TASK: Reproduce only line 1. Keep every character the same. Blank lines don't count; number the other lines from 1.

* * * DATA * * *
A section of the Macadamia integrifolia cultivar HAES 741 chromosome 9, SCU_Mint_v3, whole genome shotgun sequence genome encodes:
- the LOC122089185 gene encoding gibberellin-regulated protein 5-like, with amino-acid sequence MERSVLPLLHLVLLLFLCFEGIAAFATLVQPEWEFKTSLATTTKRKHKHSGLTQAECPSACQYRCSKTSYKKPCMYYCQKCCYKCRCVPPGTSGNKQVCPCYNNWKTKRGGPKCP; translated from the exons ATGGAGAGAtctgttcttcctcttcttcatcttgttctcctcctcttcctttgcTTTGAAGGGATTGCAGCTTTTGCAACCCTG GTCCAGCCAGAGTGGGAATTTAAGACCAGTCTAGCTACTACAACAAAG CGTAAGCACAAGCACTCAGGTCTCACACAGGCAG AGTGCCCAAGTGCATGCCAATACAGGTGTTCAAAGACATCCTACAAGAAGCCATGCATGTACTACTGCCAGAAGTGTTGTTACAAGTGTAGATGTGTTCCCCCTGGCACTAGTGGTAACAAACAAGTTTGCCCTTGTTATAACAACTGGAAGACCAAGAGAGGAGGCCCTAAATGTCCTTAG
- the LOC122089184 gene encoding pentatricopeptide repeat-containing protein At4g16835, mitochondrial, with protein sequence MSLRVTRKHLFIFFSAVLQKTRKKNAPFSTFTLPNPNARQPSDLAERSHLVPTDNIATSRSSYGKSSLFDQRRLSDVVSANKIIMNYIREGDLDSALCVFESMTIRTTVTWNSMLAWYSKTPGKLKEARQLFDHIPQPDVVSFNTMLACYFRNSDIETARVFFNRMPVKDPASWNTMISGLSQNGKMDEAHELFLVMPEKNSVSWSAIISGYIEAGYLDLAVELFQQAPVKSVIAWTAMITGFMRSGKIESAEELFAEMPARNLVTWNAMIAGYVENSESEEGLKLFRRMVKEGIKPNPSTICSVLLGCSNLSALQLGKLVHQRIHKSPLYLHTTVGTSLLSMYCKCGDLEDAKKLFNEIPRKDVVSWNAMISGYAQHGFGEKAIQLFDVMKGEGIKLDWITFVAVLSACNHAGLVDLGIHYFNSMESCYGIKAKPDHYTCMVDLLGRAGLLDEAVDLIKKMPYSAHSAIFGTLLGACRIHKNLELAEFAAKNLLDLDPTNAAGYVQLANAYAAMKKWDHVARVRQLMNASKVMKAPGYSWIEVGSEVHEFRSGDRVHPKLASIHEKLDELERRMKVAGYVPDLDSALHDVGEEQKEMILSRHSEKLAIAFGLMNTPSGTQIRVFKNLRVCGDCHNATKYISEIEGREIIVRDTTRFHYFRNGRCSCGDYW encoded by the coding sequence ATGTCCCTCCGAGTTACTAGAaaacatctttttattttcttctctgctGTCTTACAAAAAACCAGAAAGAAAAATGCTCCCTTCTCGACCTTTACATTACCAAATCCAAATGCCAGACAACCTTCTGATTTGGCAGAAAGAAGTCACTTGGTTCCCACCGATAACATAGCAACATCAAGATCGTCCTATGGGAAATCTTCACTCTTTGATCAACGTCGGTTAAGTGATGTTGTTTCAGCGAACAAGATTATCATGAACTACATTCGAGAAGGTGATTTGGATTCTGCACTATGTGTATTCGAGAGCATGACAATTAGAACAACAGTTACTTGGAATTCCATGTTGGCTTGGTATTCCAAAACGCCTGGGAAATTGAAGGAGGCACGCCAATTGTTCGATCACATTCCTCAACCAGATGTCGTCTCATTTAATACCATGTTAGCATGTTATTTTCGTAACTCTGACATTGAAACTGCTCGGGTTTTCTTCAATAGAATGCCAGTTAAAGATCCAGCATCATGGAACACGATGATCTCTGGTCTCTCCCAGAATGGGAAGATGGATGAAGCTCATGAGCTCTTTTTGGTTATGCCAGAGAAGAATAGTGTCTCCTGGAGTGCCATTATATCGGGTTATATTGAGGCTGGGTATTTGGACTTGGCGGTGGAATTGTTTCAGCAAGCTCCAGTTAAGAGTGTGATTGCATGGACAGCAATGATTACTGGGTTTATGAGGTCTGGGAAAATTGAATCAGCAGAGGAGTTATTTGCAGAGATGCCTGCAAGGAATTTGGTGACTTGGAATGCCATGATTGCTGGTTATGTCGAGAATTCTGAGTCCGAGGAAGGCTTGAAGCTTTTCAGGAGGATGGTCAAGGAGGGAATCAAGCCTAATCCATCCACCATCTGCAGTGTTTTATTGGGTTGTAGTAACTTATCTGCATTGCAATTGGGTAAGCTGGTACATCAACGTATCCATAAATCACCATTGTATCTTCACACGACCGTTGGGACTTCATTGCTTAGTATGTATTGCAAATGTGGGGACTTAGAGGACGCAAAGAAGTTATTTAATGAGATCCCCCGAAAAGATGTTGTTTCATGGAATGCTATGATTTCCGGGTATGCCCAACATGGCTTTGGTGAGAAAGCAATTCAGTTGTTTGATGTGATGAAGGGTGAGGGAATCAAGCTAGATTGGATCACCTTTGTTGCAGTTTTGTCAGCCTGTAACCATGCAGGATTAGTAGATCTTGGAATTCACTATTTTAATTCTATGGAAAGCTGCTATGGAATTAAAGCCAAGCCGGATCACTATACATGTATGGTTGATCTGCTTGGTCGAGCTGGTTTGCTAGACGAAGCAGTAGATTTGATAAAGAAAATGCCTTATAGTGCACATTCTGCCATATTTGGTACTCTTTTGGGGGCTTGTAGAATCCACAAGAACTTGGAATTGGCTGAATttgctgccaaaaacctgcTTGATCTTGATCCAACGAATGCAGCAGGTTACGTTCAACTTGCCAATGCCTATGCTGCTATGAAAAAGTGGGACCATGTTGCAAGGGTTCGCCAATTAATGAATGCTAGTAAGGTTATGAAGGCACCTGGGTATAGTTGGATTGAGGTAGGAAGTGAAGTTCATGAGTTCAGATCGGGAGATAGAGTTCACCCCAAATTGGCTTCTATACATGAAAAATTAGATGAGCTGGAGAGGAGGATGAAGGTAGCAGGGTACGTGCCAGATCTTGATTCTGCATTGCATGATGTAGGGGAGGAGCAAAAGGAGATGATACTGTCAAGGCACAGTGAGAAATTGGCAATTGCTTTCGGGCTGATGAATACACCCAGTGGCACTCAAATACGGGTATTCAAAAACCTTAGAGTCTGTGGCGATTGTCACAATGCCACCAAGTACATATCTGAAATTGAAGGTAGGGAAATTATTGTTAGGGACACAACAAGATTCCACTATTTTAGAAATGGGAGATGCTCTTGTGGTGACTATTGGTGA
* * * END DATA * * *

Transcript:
A section of the Macadamia integrifolia cultivar HAES 741 chromosome 9, SCU_Mint_v3, whole genome shotgun sequence genome encodes: